In recent years, GEN has reported on single-use bioprocess bags, connectors, sensors, and tubing many times. The benefits of disposables are, by now, well known and do not require repeating. An early knock on disposables was their limited volume, but the debut of 2,000 L bioprocess containers, accompanied by dramatic improvements in protein titers from cell cultures, dramatically expanded the scope of disposables. Yet, Sartorius Stedim Biotech estimates that single-use equipment has penetrated less than 20% of its potential biomanufacturing market.
One GEN reader, T&C Stainless CFO Todd J. Cook, takes issue with the single-use mania, citing environmental and cost issues and arguing—with some justification—that reporting on disposables paints an unduly rosy picture. “I have watched the growth of single-use systems from the beginning, and I do realize they have their place. Stainless does cost more in the startup phase of a [biopharmaceutical] product, but it must be less costly during manufacturing due to the ongoing cost of bags, and their subsequent disposal as hazardous waste.”
Cook recognizes the need for flexibility in one-off processes, in multiproduct facilities, or early in development when the cost of investing in stainless equipment may not be justified. But stainless steel is preferred in single-product plants, particularly immediately post-approval. “I know of stainless systems that have been in use for 20 years or more. The cost of single-use systems during that period would be vast.”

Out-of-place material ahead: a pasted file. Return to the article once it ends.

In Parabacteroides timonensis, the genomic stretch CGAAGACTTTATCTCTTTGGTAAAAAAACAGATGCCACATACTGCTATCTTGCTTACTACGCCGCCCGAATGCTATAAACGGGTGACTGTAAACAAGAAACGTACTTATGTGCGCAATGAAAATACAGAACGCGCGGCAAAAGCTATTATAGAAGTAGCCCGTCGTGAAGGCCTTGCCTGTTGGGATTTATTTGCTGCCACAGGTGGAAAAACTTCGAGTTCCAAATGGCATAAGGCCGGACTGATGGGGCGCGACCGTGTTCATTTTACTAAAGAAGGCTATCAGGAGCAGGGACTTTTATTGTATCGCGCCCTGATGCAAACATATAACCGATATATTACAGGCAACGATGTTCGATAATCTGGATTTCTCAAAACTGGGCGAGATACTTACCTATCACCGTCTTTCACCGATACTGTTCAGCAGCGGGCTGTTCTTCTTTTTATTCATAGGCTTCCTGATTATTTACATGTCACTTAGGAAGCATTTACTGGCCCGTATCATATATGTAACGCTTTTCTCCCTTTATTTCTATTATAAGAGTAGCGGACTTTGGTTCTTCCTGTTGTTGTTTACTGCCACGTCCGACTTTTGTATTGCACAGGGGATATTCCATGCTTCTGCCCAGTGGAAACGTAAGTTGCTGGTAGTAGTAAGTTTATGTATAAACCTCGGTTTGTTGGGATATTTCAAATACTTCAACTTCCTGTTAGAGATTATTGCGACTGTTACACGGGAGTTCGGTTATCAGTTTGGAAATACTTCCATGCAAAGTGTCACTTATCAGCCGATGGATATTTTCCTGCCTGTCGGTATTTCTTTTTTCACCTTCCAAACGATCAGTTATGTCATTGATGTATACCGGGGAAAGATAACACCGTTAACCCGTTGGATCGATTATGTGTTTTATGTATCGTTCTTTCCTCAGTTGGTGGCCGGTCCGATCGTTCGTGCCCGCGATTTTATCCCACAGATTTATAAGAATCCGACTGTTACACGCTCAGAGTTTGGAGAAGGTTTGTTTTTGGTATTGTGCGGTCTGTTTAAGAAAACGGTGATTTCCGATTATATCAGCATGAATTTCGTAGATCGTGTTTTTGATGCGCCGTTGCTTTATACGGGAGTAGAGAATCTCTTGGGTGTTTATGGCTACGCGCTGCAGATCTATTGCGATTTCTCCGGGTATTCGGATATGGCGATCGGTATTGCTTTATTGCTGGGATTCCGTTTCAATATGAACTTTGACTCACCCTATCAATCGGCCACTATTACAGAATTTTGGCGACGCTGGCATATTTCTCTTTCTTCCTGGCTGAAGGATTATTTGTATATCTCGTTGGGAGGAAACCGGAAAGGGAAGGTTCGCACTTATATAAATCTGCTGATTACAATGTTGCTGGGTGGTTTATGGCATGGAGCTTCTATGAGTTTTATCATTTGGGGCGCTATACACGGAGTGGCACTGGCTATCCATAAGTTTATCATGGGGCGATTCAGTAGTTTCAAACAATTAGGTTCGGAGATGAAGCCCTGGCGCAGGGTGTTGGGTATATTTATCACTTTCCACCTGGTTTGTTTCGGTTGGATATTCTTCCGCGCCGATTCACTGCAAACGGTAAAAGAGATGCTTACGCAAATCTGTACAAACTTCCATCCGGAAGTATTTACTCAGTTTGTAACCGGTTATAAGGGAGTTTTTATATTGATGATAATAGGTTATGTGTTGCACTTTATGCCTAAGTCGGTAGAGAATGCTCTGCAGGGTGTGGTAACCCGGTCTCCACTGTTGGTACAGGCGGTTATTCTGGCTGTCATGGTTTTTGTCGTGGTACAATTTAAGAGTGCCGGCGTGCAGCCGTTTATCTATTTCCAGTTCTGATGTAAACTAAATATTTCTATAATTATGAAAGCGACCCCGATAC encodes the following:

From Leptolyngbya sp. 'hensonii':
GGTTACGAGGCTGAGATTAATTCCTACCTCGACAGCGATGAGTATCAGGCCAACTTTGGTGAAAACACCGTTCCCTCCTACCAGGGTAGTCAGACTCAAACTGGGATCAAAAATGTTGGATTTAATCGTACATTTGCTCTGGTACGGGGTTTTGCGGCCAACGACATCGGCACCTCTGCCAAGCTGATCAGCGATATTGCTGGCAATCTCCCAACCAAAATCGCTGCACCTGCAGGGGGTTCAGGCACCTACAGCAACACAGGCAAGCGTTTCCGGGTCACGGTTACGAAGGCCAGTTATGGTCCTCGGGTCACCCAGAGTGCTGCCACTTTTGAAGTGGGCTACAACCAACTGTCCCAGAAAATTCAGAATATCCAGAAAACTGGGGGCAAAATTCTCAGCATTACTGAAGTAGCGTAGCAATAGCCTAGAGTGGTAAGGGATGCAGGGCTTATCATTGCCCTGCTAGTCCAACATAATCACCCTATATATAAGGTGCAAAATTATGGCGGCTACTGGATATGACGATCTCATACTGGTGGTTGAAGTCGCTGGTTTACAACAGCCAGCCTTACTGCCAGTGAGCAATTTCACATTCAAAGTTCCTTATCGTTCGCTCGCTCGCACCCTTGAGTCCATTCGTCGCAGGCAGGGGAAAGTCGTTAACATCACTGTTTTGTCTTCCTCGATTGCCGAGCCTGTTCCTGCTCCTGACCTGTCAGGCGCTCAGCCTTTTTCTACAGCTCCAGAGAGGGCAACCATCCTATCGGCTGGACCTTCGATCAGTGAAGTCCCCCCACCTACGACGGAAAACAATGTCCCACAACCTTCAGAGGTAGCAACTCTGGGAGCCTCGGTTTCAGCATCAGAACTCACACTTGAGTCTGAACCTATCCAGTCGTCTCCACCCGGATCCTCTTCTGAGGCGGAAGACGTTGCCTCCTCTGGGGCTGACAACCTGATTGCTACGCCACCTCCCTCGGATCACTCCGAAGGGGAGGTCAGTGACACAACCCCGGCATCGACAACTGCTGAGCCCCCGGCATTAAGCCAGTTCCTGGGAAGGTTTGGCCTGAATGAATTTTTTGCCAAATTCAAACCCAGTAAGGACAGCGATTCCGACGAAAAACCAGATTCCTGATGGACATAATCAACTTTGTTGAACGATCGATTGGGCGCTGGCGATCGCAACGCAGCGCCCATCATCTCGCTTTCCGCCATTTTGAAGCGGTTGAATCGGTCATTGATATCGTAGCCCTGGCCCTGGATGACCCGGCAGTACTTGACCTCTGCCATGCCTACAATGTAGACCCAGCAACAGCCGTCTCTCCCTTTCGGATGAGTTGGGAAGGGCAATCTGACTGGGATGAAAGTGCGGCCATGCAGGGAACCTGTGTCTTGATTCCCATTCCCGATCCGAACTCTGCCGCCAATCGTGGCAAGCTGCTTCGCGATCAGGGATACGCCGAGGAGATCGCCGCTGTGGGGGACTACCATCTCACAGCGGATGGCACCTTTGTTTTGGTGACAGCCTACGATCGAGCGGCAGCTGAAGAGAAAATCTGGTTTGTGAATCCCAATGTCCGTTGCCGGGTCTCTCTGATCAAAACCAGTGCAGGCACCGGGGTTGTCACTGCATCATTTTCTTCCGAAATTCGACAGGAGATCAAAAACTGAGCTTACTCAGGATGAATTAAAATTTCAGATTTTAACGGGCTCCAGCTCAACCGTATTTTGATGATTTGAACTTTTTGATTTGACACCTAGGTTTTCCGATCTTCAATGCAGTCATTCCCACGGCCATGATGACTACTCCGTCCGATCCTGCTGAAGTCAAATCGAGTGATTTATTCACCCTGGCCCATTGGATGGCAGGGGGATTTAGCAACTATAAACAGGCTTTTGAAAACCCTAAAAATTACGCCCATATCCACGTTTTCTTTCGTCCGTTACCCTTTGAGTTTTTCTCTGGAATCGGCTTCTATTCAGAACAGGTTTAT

But proponents of single-use equipment point out that bioreactors are just one variable in the cost equation. Cleaning materials used to sanitize steel tanks, including high-purity water, are expensive and carry a significant carbon footprint and time investment that rapidly adds up. The cost of electricity that powers a facility during downtime adds to the environmental impact per batch. Then there are the substantial human resource costs associated with documentation and cleaning/validation operations.
Plastics have environmental consequences as well. Plastics manufacture carries a significant carbon footprint, uses nonrenewable feedstocks, and involves environmentally unfriendly disposal. “I was in the plastics industry for 15 years before my present position,” Cook told GEN, “and have seen the cost associated with producing plastics from crude oil, the production of the product itself, and the cost of disposal. Recycling [of bio-bags] is out; landfills are not an option due to the fact that the bags are biohazards, and even if they could be put into a landfill they never break down. That leaves incineration, which is costly and not environmentally friendly.”
Single-use process bags provide fewer paths for problem recovery, observes George Moyer, director of business development at Broadley-James. For example, if a 1,000 L stainless steel CHO culture foams and fouls an exhaust filter, it is possible to isolate or change the filter. “With a single-use bioreactor, if you foul a filter and you don’t have a replacement read to uncap and install, the game is over. The run is finished.”
Another potential issue arises from contaminated batches, and how to dispose of the culture. “With steel tanks you press the ‘auto-sterilize’ button and run the fluid down the drain,” Moyer says. “Disposables require the use of a chemical disinfectant, which may or may not be effective.”